YVEA keeps rates the same for next year

Electric utility plans to absorb cost increases for 2009


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View Yampa Valley Electric Association rates at www.yvea.com.

— Yampa Valley Electric Association won't increase rates next year, utility officials said.

"In 2008, the Yampa Valley Electric Board voted to absorb a $1.28 million rate increase from the association's power provider - Xcel Energy," Larry Covillo, YVEA president and general manager, said in a news release. "To assist our member consumers in this unsettled economic environment, the association projects that no increase in rates will be required next year."

For example, the group will keep residential rates at $12.50 a month and nearly 8 cents per kilowatt-hour.

"We are, I guess, what you would call very frugal around here," Covillo said in an interview. "We watch our expenses, and we look at things, and we think - especially with the times the way they are and the economy not doing as well as anybody would like, we will do the best we can and continue to absorb the rate increases the best we can."

The YVEA board also approved the 2009 construction and operating budget, which projects the association will invest $5.8 million in plant additions and replacements, bringing the total utility plant value to $112 million by the end of 2009, the release stated.

"That's our estimate of what we have," Covillo said. "In that $5.8 million, there is money for construction of customer line service, and : part of that is what we expect to do for what we call system improvements and betterments - replacing equipment and upgrading equipment, meeting the growing load and those types of things."

The association expects a below-normal construction season and projects a modest growth of 1.2 percent, or 357 new consumers, the release stated.

That would bring the peak number of consumers served to 26,561.

Covillo said the decision not to increase rates wouldn't harm YVEA's operations for those customers.

"What we're estimating is, we'll have a good year next year, so we think we can do that without affecting any of our service," he said.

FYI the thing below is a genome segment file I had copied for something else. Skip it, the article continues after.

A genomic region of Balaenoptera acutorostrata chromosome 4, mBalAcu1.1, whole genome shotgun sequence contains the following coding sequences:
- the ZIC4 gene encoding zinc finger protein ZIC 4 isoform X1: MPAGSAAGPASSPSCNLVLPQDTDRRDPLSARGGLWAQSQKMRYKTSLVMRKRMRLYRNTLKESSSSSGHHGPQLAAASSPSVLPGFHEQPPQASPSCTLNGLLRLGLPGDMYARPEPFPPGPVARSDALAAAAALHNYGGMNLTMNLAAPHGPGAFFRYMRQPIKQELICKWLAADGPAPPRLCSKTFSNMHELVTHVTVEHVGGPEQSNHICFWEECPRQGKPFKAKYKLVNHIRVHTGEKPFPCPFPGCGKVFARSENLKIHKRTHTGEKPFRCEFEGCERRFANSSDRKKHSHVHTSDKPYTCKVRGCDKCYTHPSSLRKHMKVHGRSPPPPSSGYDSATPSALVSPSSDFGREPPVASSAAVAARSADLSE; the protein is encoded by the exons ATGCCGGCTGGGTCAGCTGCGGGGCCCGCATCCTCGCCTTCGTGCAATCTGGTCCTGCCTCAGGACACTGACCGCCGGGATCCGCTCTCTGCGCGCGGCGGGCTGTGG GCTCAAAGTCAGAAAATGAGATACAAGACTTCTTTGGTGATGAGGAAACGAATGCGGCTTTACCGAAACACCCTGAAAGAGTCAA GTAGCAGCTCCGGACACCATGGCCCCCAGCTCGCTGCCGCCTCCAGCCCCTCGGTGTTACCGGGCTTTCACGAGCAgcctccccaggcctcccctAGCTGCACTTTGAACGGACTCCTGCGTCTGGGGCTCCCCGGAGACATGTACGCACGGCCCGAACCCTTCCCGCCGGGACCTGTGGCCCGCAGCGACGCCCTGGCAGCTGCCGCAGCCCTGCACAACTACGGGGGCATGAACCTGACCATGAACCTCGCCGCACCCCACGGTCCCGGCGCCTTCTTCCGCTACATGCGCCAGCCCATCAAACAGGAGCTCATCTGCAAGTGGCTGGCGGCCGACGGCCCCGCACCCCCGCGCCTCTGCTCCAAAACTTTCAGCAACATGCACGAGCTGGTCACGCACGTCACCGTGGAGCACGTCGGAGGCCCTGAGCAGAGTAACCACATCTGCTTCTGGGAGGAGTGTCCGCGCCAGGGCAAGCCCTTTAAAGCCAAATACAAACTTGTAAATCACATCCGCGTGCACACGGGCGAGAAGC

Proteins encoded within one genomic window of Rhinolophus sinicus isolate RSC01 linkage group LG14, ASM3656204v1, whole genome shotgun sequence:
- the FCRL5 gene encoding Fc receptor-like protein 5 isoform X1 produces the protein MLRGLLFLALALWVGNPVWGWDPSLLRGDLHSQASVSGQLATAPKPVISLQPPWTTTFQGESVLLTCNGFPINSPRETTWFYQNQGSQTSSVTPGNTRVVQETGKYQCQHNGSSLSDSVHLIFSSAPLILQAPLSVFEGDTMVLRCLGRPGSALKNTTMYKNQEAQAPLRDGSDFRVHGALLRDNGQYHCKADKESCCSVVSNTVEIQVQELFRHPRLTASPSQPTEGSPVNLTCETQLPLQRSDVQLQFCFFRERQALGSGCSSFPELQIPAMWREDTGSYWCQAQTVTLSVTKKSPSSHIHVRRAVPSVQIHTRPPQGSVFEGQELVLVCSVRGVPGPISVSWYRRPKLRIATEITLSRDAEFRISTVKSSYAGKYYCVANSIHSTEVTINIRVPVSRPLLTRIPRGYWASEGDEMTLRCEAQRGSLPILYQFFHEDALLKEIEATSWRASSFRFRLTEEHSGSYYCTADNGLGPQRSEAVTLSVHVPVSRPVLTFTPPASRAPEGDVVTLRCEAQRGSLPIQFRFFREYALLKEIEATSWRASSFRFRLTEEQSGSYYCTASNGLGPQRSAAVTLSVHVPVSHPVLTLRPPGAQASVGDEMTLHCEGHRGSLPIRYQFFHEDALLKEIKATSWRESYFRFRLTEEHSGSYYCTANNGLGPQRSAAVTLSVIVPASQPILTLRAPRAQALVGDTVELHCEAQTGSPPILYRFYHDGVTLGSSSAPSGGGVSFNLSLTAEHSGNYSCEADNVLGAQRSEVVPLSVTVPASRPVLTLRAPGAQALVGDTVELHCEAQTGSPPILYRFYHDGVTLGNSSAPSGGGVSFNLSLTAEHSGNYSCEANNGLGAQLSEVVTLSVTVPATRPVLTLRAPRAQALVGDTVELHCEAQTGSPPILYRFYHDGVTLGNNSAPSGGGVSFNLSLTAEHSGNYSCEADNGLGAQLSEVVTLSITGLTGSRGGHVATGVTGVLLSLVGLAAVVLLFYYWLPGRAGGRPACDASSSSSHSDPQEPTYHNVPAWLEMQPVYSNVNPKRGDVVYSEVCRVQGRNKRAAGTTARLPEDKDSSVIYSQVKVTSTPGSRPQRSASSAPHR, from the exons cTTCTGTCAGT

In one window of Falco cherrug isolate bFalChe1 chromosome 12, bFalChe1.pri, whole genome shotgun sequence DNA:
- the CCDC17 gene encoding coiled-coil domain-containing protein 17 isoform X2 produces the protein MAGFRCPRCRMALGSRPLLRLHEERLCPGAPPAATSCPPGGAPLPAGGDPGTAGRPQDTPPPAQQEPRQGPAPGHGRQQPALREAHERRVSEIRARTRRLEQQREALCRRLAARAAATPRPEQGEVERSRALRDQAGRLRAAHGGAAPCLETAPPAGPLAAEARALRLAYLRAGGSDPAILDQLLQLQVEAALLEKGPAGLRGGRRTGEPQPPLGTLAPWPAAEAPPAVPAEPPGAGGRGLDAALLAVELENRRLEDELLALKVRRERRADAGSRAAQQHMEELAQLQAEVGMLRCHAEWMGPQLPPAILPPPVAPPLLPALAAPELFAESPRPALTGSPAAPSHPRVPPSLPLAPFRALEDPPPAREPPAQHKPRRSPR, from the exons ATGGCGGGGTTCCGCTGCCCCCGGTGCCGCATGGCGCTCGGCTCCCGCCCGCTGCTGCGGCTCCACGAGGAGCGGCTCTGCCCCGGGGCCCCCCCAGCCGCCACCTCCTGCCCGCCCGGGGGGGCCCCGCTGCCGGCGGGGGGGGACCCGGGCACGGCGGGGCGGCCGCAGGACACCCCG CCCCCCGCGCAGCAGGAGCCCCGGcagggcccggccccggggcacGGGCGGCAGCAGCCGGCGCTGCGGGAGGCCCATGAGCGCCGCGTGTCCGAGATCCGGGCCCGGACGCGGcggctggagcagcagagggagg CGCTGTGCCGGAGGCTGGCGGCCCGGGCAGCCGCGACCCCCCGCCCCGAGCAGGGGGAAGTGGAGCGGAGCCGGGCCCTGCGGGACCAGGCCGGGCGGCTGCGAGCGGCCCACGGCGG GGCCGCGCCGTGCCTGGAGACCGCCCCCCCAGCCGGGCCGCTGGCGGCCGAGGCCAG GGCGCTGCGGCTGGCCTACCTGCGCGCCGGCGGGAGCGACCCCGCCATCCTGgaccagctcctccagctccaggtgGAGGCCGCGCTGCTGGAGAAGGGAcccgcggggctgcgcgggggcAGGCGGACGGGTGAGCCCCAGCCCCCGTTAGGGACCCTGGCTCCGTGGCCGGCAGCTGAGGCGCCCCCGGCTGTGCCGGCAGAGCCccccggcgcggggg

George Danellis 8 years, 4 months ago

Yes, we are very fortunate to have a seemingly fiscally sound electric co-op that provides us with reliable electrical power at such low rates.

However, given that the power is primarily generated by coal (the balance is much cleaner, but still fossil derived natural gas), which is the 'dirtiest' of greenhouse gas emitting fuels, it is confusing to me that greater efforts are not made to assist co-op members reduce their electricity consumption in the first place. This is especially true for those members who are challenged paying their bills, which YVEA has often said number more than 15% of their customers during the winter months. Raising electricity rates slightly in response to rising costs actually performs a vital service to us as members: it begins to train us that our electricity is priced artificially low and that we need to begin to make cost-effective adjustments at home and work for the coming higher price of electricity. This would also incentivize more affluent members to seek renewable energy options that would lessen carbon emissions and at the same time reduce the increasing burden on YVEA's transmission lines.

Because when carbon emissions begin finally to be valued more rationally, you can be sure that our rates are only going one direction: up. And then what of these folks having a hard time paying their bills? They will likely be joined by many more co-op members and I know that this is not the goal of YVEA.

In order to better serve their members, the well-intentioned executives and board members at YVEA would be wise to re-tool their mission statement and core values to include conservation and the carbon emissions created by electricity use in the valley.


Fred Duckels 8 years, 4 months ago

fairlysure: Wouldn't nuclear and hydropower be a solution? I'm "fairly" sure that they won't meet your agenda either.


public_thoughts 8 years, 4 months ago

Nuclear isn't a part of many people's or utilities' "agendas" right now because it too expensive to construct and maintain a nuclear plant. That is until some type of carbon tax, or cap and trade system makes fossil fuels more expensive and nuclear can start to compete from a financial bottom line. Then you step in the political mess.

Hydropower is a different story.  It is relatively cheap and highly under-utilized especially on the small and micro scales.  Retrofits and increased usage of existing dams is certainly fiscally worthwhile, but new large dam construction is very unlikely in the United States due to political and ecological water issues.

Higher energy prices are on the horizon and YVEA is preparing for them even as they fulfill their stated mission to give us another year of lowest possible energy prices.  Meanwhile they are going to develop a survey to get the customer-owners of the utility to give direction on how to deal with future energy issues.

Energy efficiency will eventually be on the "agenda" of anyone interested in meeting energy demand at lowest cost.  It is usually much cheaper to reduce electric loads through easy efficiency gains than to build any type new power production facility or transmission infrastructure.

 We will have energy issues to resolve in the future and we will need to keep all our options on the table.  What we need now is an increasing and open dialogue.  YVEA is going to follow the lead of the customers.  What energy future do you want to see?

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